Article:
There are several ways to interact with an Arduino using Node-RED. They all assume the Arduino is connected to the host computer via a USB serial connection.


As the Arduino appears as a Serial device, the Serial in/out nodes can be used to communicate with it.

This is normally the case if you program the Arduino with the IDE, as you can then send and receive input over the serial port to interact with your creation. Just make sure you set the serial port speed (baud rate) to be the same at both ends.


Firmata is a protocol for communicating between an Arduino (as well as other microcontrollers) and the host computer, providing direct access to the IO pins.


First you need to load the default Firmata sketch onto the Arduino using the standard Arduino software download tools. This is usually found in the Arduino IDE under the menu:

Files - Examples - Firmata - Standard Firmata

To ensure you have the Arduino nodes in the Node-RED palette, install the firmata npm module and restart Node-RED

$ cd node-red
$ npm install arduino-firmata
$ node red.js

To run a “blink” flow that uses LED 13, copy the following flow and paste it into the Import Nodes dialog (Import From - Clipboard in the dropdown menu, or Ctrl-I). After clicking okay, click in the workspace to place the new nodes.

[{"id":"d7663aaf.47194","type":"arduino-board","repeat":"25","device":"/dev/ttyUSB0"},{"id":"8c09ca6c.a975d","type":"arduino out","name":"","pin":"13","state":"OUTPUT","arduino":"d7663aaf.47194","x":509.16667556762695,"y":162.16666984558105,"wires":[]},{"id":"e37b6a97.610968","type":"inject","name":"tick","topic":"","payload":"","repeat":"0.5","once":false,"x":116.16668319702148,"y":62.16666507720947,"wires":[["60b4aeaa.800d58"]]},{"id":"60b4aeaa.800d58","type":"function","name":"Toggle output on input","func":"\n// initialise level as a context variable if currently undefined \n// (context variables persist between calls to the function)\ncontext.level = context.level || false;\n\n// if it's a 0 make it a 1 else make it a 0...\ncontext.level = !context.level;\n\n// set the payload to the level and return\nmsg.payload = context.level;\nreturn msg;","outputs":1,"x":298.1666793823242,"y":113.16665458679199,"wires":[["8c09ca6c.a975d"]]}]

This flow is set to use /dev/ttyUSB0. If you need to change that, double click the node labelled Pin 13 - the Arduino node. Click the pencil icon and change the port definition as needed.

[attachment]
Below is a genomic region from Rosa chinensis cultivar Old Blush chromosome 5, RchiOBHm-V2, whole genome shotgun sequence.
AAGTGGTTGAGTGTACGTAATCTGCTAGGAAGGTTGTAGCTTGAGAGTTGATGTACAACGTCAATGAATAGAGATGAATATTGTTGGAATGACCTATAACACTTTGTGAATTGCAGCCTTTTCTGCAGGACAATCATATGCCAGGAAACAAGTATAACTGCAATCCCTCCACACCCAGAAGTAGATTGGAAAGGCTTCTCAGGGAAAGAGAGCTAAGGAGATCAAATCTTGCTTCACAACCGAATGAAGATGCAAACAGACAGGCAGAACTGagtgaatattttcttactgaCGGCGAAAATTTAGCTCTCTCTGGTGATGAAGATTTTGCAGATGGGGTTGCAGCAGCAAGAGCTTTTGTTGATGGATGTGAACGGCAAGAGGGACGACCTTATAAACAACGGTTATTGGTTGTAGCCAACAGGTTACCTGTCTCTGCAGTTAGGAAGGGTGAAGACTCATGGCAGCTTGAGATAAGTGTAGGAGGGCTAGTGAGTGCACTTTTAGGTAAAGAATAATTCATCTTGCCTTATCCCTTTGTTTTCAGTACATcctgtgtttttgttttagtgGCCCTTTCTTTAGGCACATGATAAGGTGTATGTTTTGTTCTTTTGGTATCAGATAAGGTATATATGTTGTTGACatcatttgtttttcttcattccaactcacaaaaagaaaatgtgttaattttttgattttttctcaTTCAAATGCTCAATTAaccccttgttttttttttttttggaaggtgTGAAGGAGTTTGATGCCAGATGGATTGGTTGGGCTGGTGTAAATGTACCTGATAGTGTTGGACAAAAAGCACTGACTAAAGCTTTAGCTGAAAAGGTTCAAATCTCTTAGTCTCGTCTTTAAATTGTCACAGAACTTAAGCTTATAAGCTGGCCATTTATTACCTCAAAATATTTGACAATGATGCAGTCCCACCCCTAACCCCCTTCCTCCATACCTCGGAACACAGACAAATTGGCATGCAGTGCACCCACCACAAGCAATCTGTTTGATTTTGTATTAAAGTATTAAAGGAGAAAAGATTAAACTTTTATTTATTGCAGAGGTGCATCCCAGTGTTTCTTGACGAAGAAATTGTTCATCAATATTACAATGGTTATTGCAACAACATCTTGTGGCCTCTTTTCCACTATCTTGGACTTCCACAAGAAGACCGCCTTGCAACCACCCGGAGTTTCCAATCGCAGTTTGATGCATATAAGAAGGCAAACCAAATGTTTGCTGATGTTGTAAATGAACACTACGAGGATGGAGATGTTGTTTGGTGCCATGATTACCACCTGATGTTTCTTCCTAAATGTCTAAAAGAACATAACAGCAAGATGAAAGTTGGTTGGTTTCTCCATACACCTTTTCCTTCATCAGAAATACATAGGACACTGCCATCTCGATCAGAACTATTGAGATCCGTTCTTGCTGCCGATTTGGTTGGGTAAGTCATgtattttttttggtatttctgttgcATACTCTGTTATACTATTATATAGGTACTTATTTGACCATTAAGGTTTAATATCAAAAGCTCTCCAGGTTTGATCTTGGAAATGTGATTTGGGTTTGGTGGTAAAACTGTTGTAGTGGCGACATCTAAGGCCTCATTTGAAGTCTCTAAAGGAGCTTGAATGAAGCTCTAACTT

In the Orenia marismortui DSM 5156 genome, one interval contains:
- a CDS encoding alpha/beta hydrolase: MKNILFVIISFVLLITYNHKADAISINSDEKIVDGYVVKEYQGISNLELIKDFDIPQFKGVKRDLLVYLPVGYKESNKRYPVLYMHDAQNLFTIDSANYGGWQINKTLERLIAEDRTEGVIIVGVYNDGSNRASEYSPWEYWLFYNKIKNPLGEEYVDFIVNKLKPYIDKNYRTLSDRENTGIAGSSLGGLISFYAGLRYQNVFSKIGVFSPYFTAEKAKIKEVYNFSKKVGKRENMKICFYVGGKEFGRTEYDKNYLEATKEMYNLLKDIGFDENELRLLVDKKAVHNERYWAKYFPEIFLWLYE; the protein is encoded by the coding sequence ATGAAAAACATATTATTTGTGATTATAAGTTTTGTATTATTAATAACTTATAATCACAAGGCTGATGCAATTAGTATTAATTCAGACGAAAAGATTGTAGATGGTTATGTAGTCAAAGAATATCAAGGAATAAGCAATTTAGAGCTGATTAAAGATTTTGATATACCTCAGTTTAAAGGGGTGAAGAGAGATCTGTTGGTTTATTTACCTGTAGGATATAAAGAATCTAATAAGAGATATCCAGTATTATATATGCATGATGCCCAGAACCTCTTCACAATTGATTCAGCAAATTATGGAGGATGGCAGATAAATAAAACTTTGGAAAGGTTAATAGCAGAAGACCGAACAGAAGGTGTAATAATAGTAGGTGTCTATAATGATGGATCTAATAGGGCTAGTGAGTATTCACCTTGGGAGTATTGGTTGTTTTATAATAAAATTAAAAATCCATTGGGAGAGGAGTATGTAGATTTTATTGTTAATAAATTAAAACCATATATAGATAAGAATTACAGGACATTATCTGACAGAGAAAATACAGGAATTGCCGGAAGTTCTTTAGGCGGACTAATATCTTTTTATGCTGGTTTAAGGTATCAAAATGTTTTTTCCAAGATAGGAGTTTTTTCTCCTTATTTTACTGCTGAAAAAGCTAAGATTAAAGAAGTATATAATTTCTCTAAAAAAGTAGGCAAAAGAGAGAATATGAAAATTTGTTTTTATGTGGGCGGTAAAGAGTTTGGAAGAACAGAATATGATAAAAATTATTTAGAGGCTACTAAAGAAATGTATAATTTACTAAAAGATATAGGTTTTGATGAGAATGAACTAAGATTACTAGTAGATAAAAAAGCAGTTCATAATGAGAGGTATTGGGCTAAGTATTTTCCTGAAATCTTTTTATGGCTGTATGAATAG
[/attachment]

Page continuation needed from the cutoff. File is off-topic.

Click the deploy button and the flow should start running. LED 13 should start toggling on and off once a second.


The Arduino output node currently supports three modes of operation:

  • Digital - 0 or 1
  • Analogue - 0 to 255
  • Servo - 0 to 180

The Arduino input node, available in the palette but not used in this example, can support both Digital and Analog pins. The input will send a message whenever it detects a change. This may be okay for digital inputs as they tend to be fairly stable, but analog readings often end up being at the full sample rate (default: 40 times a second…). This can be changed in the configuration of the serial port to reduce it to a more manageable rate.

Details of the node.js arduino-firmata library can be found here.

Using Johnny-Five

You may also use the popular Johnny-Five library as this adds capabilities like I2C.

One way to use it is via Luis Montes’ node-red-contrib-gpio node, which also adds support for a number of other boards, such as Raspberry Pi, BeagleBone Black, Galileo/Edison, Blend Micro, LightBlue Bean, Electric Imp and Spark Core, in a consistent manner.

Another way is to make it available within functions. This can be achieved by editing the globalContextSettings sections of settings.js to be

functionGlobalContext: {
    // os:require('os'),
    // bonescript:require('bonescript'),
   jfive:require("johnny-five"),                        // this is the reference to the library
   j5board:require("johnny-five").Board({repl:false})    // this actually starts the board link...

We start the board link here so that multiple functions within the workspace can use it, though you should be careful to only access each pin once.

Finally install the npm from within your Node-RED home directory

cd ~/.node-red
npm install johnny-five

and then you may access all the richness of Johnny-Five from within functions…

var five =;
var led = new five.Led(13);

Here is a complete example that you can import into the workspace. Click the inject button to start the led 13 flashing every 500mS.

[{"id":"35f228b4.e1f3b8","type":"inject","name":"Click to start","topic":"","payload":"This will make it blink","payloadType":"string","repeat":"","crontab":"","once":false,"x":124,"y":291,"z":"6480e14.f9b7f2","wires":[["b2b5f432.a374e8"]]},{"id":"b2b5f432.a374e8","type":"function","name":"blink LED 13","func":"// rename the global context variable to something shorter\nvar five =;\n\n// select Led function on pin 13\nvar led = new five.Led(13);\n\n// blink it every 500mS\nled.blink(500);\n\nreturn msg;","outputs":1,"valid":true,"x":276,"y":358,"z":"6480e14.f9b7f2","wires":[["ac67828.f53988"]]},{"id":"ac67828.f53988","type":"debug","name":"","active":true,"console":"false","complete":"false","x":435,"y":299,"z":"6480e14.f9b7f2","wires":[]}]